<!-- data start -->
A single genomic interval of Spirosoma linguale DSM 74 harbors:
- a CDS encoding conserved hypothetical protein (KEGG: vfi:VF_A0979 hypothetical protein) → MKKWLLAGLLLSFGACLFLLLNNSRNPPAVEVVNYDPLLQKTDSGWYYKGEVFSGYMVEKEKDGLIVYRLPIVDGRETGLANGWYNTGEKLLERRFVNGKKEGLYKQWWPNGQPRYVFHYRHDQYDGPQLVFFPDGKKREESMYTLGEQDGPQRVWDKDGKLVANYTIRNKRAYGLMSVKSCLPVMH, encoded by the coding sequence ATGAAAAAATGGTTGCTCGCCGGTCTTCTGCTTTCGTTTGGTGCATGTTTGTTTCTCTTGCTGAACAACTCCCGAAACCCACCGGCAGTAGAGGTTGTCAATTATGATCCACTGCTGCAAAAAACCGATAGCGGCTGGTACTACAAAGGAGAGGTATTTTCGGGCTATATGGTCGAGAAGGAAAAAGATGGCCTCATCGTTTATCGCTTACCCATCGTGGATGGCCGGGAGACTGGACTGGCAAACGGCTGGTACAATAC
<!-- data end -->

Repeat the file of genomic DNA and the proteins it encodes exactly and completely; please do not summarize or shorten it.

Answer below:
A single genomic interval of Spirosoma linguale DSM 74 harbors:
- a CDS encoding conserved hypothetical protein (KEGG: vfi:VF_A0979 hypothetical protein) → MKKWLLAGLLLSFGACLFLLLNNSRNPPAVEVVNYDPLLQKTDSGWYYKGEVFSGYMVEKEKDGLIVYRLPIVDGRETGLANGWYNTGEKLLERRFVNGKKEGLYKQWWPNGQPRYVFHYRHDQYDGPQLVFFPDGKKREESMYTLGEQDGPQRVWDKDGKLVANYTIRNKRAYGLMSVKSCLPVMH, encoded by the coding sequence ATGAAAAAATGGTTGCTCGCCGGTCTTCTGCTTTCGTTTGGTGCATGTTTGTTTCTCTTGCTGAACAACTCCCGAAACCCACCGGCAGTAGAGGTTGTCAATTATGATCCACTGCTGCAAAAAACCGATAGCGGCTGGTACTACAAAGGAGAGGTATTTTCGGGCTATATGGTCGAGAAGGAAAAAGATGGCCTCATCGTTTATCGCTTACCCATCGTGGATGGCCGGGAGACTGGACTGGCAAACGGCTGGTACAATAC